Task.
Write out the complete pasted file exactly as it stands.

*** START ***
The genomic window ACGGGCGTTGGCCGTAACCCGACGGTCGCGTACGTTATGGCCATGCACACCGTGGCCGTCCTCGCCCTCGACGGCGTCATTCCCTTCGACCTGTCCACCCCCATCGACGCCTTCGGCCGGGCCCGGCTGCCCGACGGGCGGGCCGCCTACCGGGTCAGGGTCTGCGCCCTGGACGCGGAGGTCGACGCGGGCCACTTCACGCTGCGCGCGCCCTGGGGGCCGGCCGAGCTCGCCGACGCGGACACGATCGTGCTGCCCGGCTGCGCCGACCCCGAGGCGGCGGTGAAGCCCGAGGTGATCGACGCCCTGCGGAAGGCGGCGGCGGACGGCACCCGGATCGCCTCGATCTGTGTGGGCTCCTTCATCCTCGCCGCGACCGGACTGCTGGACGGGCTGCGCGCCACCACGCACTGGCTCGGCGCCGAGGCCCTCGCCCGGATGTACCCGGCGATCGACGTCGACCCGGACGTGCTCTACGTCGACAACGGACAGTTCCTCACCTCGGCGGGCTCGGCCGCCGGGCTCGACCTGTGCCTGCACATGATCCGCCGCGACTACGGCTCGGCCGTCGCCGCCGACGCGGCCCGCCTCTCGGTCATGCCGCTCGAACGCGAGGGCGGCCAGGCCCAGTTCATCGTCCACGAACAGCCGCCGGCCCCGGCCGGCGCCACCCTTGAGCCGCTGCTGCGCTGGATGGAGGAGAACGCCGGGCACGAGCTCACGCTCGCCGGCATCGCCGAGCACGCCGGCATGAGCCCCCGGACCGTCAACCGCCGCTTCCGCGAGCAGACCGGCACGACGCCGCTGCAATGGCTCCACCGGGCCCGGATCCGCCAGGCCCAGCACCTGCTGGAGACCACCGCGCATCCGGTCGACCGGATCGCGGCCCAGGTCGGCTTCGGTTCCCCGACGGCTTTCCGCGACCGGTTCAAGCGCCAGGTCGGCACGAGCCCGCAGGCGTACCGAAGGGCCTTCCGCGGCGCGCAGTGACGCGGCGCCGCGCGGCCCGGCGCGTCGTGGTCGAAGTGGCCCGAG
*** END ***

The genomic window ACGGGCGTTGGCCGTAACCCGACGGTCGCGTACGTTATGGCCATGCACACCGTGGCCGTCCTCGCCCTCGACGGCGTCATTCCCTTCGACCTGTCCACCCCCATCGACGCCTTCGGCCGGGCCCGGCTGCCCGACGGGCGGGCCGCCTACCGGGTCAGGGTCTGCGCCCTGGACGCGGAGGTCGACGCGGGCCACTTCACGCTGCGCGCGCCCTGGGGGCCGGCCGAGCTCGCCGACGCGGACACGATCGTGCTGCCCGGCTGCGCCGACCCCGAGGCGGCGGTGAAGCCCGAGGTGATCGACGCCCTGCGGAAGGCGGCGGCGGACGGCACCCGGATCGCCTCGATCTGTGTGGGCTCCTTCATCCTCGCCGCGACCGGACTGCTGGACGGGCTGCGCGCCACCACGCACTGGCTCGGCGCCGAGGCCCTCGCCCGGATGTACCCGGCGATCGACGTCGACCCGGACGTGCTCTACGTCGACAACGGACAGTTCCTCACCTCGGCGGGCTCGGCCGCCGGGCTCGACCTGTGCCTGCACATGATCCGCCGCGACTACGGCTCGGCCGTCGCCGCCGACGCGGCCCGCCTCTCGGTCATGCCGCTCGAACGCGAGGGCGGCCAGGCCCAGTTCATCGTCCACGAACAGCCGCCGGCCCCGGCCGGCGCCACCCTTGAGCCGCTGCTGCGCTGGATGGAGGAGAACGCCGGGCACGAGCTCACGCTCGCCGGCATCGCCGAGCACGCCGGCATGAGCCCCCGGACCGTCAACCGCCGCTTCCGCGAGCAGACCGGCACGACGCCGCTGCAATGGCTCCACCGGGCCCGGATCCGCCAGGCCCAGCACCTGCTGGAGACCACCGCGCATCCGGTCGACCGGATCGCGGCCCAGGTCGGCTTCGGTTCCCCGACGGCTTTCCGCGACCGGTTCAAGCGCCAGGTCGGCACGAGCCCGCAGGCGTACCGAAGGGCCTTCCGCGGCGCGCAGTGACGCGGCGCCGCGCGGCCCGGCGCGTCGTGGTCGAAGTGGCCCGAG